I’d been talking about opening a restaurant for two years but didn’t know what to call it. The name The Sugar Club has a pedigree and people remember it [the first opened in Wellington, New Zealand, in 1986, followed by two incarnations in London’s Notting Hill and Soho]. I’ve never been an owner of The Sugar Clubs – I was always the head chef – but the name was available for the taking.
The food scene in New Zealand is incredible. There’s stuff there you could drop in Notting Hill, Mayfair and Shoreditch and it would go off like a bomb. Young New Zealand chefs are travellers and are always thinking ‘what can I do next?’
When The Sugar Club opened in Notting Hill [in 1995] it was one of the most policed streets in London. Cabs wouldn’t drive down All Saints Road because it was too dodgy. My new restaurant, with views over Auckland, is a slightly different location!
I’ve travelled a lot in Asia and have an inquisitive nature when it comes to Asian food. Its influence on my cooking has been huge.
At the original Sugar Club I couldn’t find goats’ cheese, so I had to make my own. I was drying tomatoes long before sun-dried tomatoes got out of control and using pomegranate molasses before most chefs.
Notting Hill [Sugar Club] was named by the London Evening Standard as the best Pacific Rim restaurant in London. The following week it won a Time Out award for best modern British restaurant. I thought, ‘what are we?’ I read about a chef called Norman Van Aken in Chicago who described his cooking as fusion, and it made sense. I used it to describe what I was doing in the UK.
I have a really strong work ethic, something that I inherited from my father and grandmother.
I live in London for nine months of the year and visit New Zealand about five times. It’s not the journey that’s bad – it’s nice being away from texts and emails for a bit – but rather the jet lag.
The success of The Sugar Club was that we were cooking in a way people hadn’t done before. And the food was considered as being healthy. We were a breath of fresh air.
One of my greatest achievements has been raising £4m for a leukaemia charity with my ‘Who’s Cooking Dinner?’ events. Another one is sticking to what I do despite all the flak that fusion food has received.
The River Café is one of the best examples of how a restaurant should be run. And Terence Conran is an unsung hero. People of my age know about him but there are a lot of young chefs who don’t know how much he contributed to the industry.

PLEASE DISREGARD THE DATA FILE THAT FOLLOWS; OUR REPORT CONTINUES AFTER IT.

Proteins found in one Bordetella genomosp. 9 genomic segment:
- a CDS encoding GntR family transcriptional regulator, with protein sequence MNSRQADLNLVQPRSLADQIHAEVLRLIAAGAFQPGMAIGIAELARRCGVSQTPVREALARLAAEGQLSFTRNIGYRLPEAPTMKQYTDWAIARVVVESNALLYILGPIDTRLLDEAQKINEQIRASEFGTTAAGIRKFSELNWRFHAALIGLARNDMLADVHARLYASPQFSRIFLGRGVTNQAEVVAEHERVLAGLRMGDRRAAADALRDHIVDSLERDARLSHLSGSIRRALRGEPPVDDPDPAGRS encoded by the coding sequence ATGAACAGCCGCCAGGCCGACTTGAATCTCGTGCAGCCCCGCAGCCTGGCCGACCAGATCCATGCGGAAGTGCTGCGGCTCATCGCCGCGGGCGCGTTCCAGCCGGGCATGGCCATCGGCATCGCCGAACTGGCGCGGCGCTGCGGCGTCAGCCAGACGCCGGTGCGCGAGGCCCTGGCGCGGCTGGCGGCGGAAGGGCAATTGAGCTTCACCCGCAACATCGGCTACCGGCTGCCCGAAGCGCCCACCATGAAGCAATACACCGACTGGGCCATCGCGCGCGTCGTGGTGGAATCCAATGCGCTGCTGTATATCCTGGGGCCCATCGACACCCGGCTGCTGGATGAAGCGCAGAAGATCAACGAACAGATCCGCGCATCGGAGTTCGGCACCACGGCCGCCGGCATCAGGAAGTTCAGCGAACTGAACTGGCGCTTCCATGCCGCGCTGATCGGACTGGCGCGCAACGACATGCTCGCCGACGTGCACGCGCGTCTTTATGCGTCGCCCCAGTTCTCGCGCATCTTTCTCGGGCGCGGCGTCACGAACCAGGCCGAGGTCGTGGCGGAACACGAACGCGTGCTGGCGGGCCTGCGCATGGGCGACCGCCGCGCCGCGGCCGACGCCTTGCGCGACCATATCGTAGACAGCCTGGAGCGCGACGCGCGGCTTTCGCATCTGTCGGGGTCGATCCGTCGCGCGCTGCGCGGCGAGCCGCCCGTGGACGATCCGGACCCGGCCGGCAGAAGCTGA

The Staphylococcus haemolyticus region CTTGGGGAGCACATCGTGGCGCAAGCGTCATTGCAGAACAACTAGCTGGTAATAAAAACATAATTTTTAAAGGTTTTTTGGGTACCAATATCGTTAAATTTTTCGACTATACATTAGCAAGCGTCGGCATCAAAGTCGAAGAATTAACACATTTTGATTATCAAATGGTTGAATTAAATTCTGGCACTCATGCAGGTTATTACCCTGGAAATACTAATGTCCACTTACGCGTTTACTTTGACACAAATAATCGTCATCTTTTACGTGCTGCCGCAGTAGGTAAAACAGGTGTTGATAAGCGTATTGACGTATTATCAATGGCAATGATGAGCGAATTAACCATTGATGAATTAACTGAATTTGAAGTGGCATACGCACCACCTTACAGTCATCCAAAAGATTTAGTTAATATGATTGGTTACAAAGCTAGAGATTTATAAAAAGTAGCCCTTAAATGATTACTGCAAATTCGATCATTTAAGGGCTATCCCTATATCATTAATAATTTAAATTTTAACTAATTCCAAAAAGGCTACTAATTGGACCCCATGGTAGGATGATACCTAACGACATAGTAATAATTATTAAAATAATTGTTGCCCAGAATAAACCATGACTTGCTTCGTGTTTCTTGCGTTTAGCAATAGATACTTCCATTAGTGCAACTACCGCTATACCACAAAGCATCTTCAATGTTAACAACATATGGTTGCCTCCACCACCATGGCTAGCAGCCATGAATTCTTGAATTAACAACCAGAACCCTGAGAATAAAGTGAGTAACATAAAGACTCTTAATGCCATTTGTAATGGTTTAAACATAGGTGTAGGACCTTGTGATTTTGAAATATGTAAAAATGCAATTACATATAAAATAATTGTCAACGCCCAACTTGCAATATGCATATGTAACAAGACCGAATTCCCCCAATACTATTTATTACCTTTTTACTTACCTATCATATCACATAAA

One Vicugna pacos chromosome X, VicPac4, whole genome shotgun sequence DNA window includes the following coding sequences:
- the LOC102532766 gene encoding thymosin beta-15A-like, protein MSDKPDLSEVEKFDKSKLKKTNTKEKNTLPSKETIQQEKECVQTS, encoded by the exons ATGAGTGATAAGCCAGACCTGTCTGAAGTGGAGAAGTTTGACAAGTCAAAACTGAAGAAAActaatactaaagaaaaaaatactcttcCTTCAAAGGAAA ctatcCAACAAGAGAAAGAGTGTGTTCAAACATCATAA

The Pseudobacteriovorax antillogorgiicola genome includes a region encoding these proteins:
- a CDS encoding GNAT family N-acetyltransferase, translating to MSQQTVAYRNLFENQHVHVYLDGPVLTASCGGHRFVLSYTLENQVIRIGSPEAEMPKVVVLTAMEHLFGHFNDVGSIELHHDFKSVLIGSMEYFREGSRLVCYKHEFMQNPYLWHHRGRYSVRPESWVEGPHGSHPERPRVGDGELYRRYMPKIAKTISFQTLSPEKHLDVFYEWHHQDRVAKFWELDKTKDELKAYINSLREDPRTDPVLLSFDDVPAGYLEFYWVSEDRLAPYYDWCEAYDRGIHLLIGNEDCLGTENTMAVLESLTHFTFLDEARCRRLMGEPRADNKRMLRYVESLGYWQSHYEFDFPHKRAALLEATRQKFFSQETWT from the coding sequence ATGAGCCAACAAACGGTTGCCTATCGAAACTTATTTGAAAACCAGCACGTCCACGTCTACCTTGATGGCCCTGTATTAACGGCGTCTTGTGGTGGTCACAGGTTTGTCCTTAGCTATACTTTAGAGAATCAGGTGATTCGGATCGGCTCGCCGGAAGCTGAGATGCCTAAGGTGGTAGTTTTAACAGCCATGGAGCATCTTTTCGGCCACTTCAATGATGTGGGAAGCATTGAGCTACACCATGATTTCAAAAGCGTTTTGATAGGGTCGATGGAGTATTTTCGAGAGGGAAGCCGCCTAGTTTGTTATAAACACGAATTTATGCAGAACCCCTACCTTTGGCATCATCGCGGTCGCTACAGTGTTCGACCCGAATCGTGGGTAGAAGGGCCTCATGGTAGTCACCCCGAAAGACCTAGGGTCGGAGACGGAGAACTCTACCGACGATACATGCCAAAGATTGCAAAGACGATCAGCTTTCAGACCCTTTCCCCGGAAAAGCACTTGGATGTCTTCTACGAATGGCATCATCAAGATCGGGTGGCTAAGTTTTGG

I think fusion is a terrible label but I can’t think of anything else. And you’ve now got Gillette Fusion razor blades, which doesn’t help. But I’ll keep doing what I do.
The critics of fusion are the people who don’t get it. They think you shouldn’t change food heritage, but why not? I heard a talk once from an Italian chef who spoke about how he put ginger with ravioli and people said it was no longer Italian. Italian car makers such as Lamborghini and Ferrari are always innovating – if there’s better brake technology in Japan they’ll use that – but if chefs innovate they get abuse. I
don’t know what all the fuss is about.
I enjoy working. I could do with a day off now and then and I do whinge, but I could always say no to things. I’m currently helping a friend [Kurt Zdesar] open a restaurant, Chotto Matte, in Soho, in September/October.
When I first moved to London, Antony Worrall Thompson was the first person I wrote a thank-you letter to. I went to his restaurant, dell’Ugo, on Frith Street, Soho, and had a squid dish with Puy lentils and crispy potatoes – it was delicious.
I doubt this will be my last restaurant. I have links to three cities, London, Auckland and Istanbul [where Gordon consults on two restaurants] and it makes a lot of sense to focus on these places.
Why should food have rules? Either it works or it doesn’t. The only rule is: bad taste shouldn’t be allowed.